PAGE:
Document Detail

Botulism in 4 adults following cosmetic injections with an unlicensed, highly concentrated botulinum preparation.
MedLine Citation:
PMID:  17119144     Owner:  NLM     Status:  MEDLINE    
CONTEXT: Botulism is a potentially lethal paralytic disease caused primarily by toxins of the anaerobic, spore-forming bacterium Clostridium botulinum. Although botulinum toxin A is available by prescription for cosmetic and therapeutic use, no cases of botulism with detectable serum toxin have previously been attributed to cosmetic or therapeutic botulinum toxin injections. On November 27, 2004, 4 suspected botulism case-patients with a link to cosmetic botulinum toxin injections were reported to the Centers for Disease Control and Prevention.
OBJECTIVE: To investigate the clinical, epidemiological, and laboratory aspects of 4 suspected cases of iatrogenic botulism.
DESIGN, SETTING, AND PATIENTS: Case series on 4 botulism case-patients.
MAIN OUTCOME MEASURES: Clinical characteristics of the 4 case-patients, epidemiological associations, and mouse bioassay neutralization test results from case-patient specimens and a toxin sample.
RESULTS: Clinical characteristics of the 4 case-patients were consistent with those of naturally occurring botulism. All case-patients had been injected with a highly concentrated, unlicensed preparation of botulinum toxin A and may have received doses 2857 times the estimated human lethal dose by injection. Pretreatment serum toxin levels in 3 of the 4 case-patients were equivalent to 21 to 43 times the estimated human lethal dose; pretreatment serum from the fourth epidemiologically linked case-patient was not available. A 100-microg vial of toxin taken from the same manufacturer's lot as toxin administered to the case-patients contained a toxin amount sufficient to kill approximately 14,286 adults by injection if disseminated evenly.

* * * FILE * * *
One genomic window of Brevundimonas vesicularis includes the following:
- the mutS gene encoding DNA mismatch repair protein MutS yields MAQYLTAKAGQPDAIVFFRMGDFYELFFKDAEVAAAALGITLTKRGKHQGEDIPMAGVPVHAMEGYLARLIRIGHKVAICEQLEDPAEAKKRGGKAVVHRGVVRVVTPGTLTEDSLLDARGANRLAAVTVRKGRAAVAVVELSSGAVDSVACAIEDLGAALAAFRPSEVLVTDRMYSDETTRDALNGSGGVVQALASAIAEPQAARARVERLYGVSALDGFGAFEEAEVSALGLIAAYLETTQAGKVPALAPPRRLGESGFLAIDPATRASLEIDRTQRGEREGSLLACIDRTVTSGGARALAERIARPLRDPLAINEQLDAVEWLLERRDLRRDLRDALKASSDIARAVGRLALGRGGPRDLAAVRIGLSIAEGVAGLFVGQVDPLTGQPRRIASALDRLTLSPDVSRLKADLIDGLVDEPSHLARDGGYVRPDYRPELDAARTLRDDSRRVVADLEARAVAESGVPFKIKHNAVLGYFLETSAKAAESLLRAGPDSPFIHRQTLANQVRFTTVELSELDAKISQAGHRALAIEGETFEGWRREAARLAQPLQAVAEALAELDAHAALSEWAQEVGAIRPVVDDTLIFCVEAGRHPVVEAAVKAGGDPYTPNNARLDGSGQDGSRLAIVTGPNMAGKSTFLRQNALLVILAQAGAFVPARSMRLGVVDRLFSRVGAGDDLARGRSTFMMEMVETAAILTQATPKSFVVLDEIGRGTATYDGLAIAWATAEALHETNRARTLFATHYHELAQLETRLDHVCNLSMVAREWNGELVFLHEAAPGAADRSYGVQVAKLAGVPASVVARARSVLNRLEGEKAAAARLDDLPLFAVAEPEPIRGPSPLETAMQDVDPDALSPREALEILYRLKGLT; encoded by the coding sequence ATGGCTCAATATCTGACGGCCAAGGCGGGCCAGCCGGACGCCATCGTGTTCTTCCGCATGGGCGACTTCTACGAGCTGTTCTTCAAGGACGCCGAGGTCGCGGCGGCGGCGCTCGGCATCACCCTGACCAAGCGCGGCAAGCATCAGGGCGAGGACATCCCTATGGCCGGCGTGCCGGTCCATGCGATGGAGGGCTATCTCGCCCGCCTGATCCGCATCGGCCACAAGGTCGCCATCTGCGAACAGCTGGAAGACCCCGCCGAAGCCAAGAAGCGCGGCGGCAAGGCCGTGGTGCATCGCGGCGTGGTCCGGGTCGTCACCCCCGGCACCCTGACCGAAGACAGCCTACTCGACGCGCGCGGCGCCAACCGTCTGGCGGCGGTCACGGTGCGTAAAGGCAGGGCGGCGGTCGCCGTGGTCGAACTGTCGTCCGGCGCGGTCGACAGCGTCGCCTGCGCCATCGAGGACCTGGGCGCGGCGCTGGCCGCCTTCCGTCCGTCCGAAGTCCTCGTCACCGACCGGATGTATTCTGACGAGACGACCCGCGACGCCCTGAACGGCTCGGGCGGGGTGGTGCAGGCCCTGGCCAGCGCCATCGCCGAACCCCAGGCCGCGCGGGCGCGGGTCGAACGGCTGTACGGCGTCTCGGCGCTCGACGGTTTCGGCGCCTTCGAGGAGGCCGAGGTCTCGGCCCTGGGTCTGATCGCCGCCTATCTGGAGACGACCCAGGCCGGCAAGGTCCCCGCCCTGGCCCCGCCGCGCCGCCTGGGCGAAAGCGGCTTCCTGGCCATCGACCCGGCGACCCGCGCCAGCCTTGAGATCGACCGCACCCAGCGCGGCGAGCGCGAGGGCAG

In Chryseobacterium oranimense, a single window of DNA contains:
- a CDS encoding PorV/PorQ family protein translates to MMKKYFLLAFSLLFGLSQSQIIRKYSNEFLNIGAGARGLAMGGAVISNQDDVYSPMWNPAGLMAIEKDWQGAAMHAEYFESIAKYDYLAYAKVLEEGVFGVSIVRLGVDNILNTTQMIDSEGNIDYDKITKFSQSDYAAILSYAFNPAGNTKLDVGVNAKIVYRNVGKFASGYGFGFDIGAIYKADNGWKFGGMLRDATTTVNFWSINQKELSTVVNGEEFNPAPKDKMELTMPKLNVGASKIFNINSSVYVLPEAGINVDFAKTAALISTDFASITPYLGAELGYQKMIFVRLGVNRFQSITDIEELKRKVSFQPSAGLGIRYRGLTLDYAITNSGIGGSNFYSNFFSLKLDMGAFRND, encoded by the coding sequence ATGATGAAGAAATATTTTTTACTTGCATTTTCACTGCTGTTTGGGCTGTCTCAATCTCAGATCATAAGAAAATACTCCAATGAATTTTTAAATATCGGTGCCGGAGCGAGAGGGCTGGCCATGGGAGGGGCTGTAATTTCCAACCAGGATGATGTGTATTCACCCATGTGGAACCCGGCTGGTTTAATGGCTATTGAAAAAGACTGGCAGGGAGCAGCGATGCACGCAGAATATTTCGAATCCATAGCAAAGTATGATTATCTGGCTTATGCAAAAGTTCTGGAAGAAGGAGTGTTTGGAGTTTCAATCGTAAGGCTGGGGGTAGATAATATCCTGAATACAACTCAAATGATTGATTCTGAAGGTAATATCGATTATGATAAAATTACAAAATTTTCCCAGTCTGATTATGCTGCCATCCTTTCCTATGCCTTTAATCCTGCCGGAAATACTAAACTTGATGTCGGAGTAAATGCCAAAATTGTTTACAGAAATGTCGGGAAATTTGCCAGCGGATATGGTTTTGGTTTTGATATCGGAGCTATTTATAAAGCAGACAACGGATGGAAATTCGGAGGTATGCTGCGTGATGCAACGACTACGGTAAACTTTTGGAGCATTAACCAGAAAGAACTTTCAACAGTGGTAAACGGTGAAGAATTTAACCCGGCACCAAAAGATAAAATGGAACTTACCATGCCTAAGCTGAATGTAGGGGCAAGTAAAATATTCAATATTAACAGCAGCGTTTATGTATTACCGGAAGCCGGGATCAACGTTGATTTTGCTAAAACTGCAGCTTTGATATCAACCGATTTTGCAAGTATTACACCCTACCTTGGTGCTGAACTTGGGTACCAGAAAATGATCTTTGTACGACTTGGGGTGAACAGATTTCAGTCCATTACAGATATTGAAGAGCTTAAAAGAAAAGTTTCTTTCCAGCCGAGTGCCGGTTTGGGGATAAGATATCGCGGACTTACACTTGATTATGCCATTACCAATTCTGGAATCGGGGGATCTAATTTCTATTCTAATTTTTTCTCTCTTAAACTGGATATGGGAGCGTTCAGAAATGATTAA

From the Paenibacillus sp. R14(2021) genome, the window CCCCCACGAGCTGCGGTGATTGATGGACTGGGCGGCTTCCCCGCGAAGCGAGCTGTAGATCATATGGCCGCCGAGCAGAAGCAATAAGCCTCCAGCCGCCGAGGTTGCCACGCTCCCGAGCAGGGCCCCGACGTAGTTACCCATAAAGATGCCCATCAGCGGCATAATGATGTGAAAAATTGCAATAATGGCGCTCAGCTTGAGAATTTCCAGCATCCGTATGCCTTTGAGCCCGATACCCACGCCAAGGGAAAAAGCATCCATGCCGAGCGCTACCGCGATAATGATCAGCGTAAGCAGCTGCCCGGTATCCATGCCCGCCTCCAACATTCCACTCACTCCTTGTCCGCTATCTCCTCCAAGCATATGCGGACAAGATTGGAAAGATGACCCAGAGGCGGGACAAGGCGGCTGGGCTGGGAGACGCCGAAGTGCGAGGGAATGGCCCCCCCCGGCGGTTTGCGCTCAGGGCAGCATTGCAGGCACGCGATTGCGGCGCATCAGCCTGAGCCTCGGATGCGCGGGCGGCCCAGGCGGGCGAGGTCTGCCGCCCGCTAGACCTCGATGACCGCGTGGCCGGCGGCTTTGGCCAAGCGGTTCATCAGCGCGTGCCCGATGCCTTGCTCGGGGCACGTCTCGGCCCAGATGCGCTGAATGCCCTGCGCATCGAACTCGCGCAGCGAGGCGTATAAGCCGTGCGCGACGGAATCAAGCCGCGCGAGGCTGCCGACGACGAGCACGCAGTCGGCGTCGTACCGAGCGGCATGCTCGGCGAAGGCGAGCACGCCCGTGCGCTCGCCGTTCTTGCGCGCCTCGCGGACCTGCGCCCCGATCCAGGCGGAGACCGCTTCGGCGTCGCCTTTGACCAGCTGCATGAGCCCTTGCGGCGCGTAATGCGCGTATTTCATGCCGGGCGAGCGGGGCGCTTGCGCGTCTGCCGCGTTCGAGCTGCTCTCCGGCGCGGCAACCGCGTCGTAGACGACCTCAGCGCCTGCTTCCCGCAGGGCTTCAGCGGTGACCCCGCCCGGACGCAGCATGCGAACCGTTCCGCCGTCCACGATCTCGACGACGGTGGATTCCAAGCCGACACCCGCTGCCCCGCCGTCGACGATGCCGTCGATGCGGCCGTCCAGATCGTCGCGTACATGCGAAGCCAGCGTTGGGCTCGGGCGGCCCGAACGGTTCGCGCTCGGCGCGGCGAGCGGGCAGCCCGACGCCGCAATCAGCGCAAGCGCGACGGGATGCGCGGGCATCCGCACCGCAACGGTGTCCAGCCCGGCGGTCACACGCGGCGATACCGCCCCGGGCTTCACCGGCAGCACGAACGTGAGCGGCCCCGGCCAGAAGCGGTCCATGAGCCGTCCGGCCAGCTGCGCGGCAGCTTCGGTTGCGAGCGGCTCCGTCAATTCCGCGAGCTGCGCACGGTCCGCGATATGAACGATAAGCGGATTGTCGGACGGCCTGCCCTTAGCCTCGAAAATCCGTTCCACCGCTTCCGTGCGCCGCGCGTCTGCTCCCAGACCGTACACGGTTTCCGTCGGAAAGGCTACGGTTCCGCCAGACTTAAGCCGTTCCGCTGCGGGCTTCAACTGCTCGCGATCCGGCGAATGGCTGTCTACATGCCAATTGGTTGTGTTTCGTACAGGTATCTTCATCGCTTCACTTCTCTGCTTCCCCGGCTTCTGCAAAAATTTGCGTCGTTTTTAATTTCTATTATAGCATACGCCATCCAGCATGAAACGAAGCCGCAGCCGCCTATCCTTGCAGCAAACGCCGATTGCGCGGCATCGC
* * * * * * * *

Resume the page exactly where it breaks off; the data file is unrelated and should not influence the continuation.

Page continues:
CONCLUSIONS: These laboratory-confirmed cases of botulism demonstrate that clinical use of unlicensed botulinum toxin A can result in severe, life-threatening illness. Further education and regulation are needed to prevent the inappropriate marketing, sale, and clinical use of unlicensed botulinum toxin products.
Daniel S Chertow; Esther T Tan; Susan E Maslanka; Joann Schulte; Eddy A Bresnitz; Richard S Weisman; Jeffrey Bernstein; Steven M Marcus; Savita Kumar; Jean Malecki; Jeremy Sobel; Christopher R Braden
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Publication Detail:
Type:  Journal Article; Research Support, Non-U.S. Gov't; Research Support, U.S. Gov't, P.H.S.    
Journal Detail:
Title:  JAMA     Volume:  296     ISSN:  1538-3598     ISO Abbreviation:  JAMA     Publication Date:  2006 Nov 
Date Detail:
Created Date:  2006-11-22     Completed Date:  2006-11-27     Revised Date:  2014-09-17    
Medline Journal Info:
Nlm Unique ID:  7501160     Medline TA:  JAMA     Country:  United States    
Other Details:
Languages:  eng     Pagination:  2476-9     Citation Subset:  AIM; IM    
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MeSH Terms
Botulinum Toxins, Type A* / administration & dosage,  blood,  standards,  supply & distribution
Botulism / blood,  diagnosis,  epidemiology,  etiology*
Cluster Analysis
Cosmetic Techniques / adverse effects*,  standards
Iatrogenic Disease* / epidemiology
Legislation, Drug
Lethal Dose 50
United States
Reg. No./Substance:
EC Toxins, Type A

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